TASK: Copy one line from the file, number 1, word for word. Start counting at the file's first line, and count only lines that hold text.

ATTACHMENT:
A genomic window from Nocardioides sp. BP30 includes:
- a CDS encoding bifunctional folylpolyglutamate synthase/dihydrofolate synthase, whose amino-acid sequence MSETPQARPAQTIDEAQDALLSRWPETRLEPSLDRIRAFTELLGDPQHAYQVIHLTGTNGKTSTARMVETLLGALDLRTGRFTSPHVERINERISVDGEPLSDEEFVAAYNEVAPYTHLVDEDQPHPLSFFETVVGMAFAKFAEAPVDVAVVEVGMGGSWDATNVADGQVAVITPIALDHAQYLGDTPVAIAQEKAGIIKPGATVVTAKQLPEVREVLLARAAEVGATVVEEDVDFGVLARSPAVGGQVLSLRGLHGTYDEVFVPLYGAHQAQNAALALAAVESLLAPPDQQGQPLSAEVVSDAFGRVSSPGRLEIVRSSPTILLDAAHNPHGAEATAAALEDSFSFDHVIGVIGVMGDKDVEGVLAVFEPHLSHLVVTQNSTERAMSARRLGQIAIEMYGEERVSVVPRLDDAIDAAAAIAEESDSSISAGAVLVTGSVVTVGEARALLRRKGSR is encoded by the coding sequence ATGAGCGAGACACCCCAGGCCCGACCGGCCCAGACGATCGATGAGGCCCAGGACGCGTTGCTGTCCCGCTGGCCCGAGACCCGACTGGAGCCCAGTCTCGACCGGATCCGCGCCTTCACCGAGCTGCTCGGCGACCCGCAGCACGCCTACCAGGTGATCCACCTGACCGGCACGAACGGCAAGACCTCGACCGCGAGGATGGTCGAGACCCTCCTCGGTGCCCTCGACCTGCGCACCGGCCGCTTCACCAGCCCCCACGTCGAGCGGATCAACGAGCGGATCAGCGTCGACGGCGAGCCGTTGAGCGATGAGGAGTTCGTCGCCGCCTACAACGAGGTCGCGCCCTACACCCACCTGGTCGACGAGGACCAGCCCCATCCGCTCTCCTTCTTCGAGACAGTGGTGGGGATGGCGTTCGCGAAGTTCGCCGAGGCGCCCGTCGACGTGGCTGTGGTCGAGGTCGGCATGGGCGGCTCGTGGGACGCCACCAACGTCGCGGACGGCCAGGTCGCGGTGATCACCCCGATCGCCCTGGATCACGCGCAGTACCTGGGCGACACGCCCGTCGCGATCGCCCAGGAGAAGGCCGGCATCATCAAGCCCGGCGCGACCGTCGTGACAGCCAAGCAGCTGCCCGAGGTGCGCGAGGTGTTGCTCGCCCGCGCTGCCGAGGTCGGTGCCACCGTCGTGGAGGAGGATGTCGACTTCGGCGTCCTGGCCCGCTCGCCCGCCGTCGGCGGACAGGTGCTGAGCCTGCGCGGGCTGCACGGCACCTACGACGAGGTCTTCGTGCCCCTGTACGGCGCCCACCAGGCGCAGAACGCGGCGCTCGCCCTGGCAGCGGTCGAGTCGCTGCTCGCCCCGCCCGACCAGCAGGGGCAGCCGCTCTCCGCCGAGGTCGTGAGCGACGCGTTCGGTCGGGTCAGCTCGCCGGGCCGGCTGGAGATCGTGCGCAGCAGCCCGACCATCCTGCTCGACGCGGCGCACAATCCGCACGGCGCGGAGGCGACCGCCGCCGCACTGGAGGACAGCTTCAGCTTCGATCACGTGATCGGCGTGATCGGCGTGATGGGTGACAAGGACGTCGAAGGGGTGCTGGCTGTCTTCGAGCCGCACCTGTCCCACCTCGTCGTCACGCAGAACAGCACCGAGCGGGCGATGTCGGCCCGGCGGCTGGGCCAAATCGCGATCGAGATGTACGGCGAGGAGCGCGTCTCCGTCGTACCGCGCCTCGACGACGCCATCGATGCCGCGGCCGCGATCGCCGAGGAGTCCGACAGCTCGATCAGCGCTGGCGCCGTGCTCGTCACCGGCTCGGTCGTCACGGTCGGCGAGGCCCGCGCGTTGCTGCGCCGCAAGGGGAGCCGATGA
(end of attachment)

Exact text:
A genomic window from Nocardioides sp. BP30 includes: